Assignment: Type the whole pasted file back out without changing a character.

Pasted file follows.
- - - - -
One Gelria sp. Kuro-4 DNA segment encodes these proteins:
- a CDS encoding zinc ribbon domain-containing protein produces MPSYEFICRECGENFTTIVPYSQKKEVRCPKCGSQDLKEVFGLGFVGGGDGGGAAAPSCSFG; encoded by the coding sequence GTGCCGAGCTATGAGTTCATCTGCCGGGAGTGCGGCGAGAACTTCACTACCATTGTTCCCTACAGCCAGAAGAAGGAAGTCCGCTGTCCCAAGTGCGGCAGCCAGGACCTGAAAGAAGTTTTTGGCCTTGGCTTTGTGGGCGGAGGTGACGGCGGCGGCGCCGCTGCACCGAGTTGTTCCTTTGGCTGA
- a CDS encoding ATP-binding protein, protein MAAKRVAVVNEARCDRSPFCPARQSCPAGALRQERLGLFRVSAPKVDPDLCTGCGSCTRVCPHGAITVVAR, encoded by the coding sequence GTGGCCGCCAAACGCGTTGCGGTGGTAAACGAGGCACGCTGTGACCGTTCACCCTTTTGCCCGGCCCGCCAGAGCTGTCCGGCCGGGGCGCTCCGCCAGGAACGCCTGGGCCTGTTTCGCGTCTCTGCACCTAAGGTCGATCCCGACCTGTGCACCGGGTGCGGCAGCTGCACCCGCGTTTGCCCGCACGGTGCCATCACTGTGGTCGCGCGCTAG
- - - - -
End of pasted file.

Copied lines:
One Gelria sp. Kuro-4 DNA segment encodes these proteins:
- a CDS encoding zinc ribbon domain-containing protein produces MPSYEFICRECGENFTTIVPYSQKKEVRCPKCGSQDLKEVFGLGFVGGGDGGGAAAPSCSFG; encoded by the coding sequence GTGCCGAGCTATGAGTTCATCTGCCGGGAGTGCGGCGAGAACTTCACTACCATTGTTCCCTACAGCCAGAAGAAGGAAGTCCGCTGTCCCAAGTGCGGCAGCCAGGACCTGAAAGAAGTTTTTGGCCTTGGCTTTGTGGGCGGAGGTGACGGCGGCGGCGCCGCTGCACCGAGTTGTTCCTTTGGCTGA
- a CDS encoding ATP-binding protein, protein MAAKRVAVVNEARCDRSPFCPARQSCPAGALRQERLGLFRVSAPKVDPDLCTGCGSCTRVCPHGAITVVAR, encoded by the coding sequence GTGGCCGCCAAACGCGTTGCGGTGGTAAACGAGGCACGCTGTGACCGTTCACCCTTTTGCCCGGCCCGCCAGAGCTGTCCGGCCGGGGCGCTCCGCCAGGAACGCCTGGGCCTGTTTCGCGTCTCTGCACCTAAGGTCGATCCCGACCTGTGCACCGGGTGCGGCAGCTGCACCCGCGTTTGCCCGCACGGTGCCATCACTGTGGTCGCGCGCTAG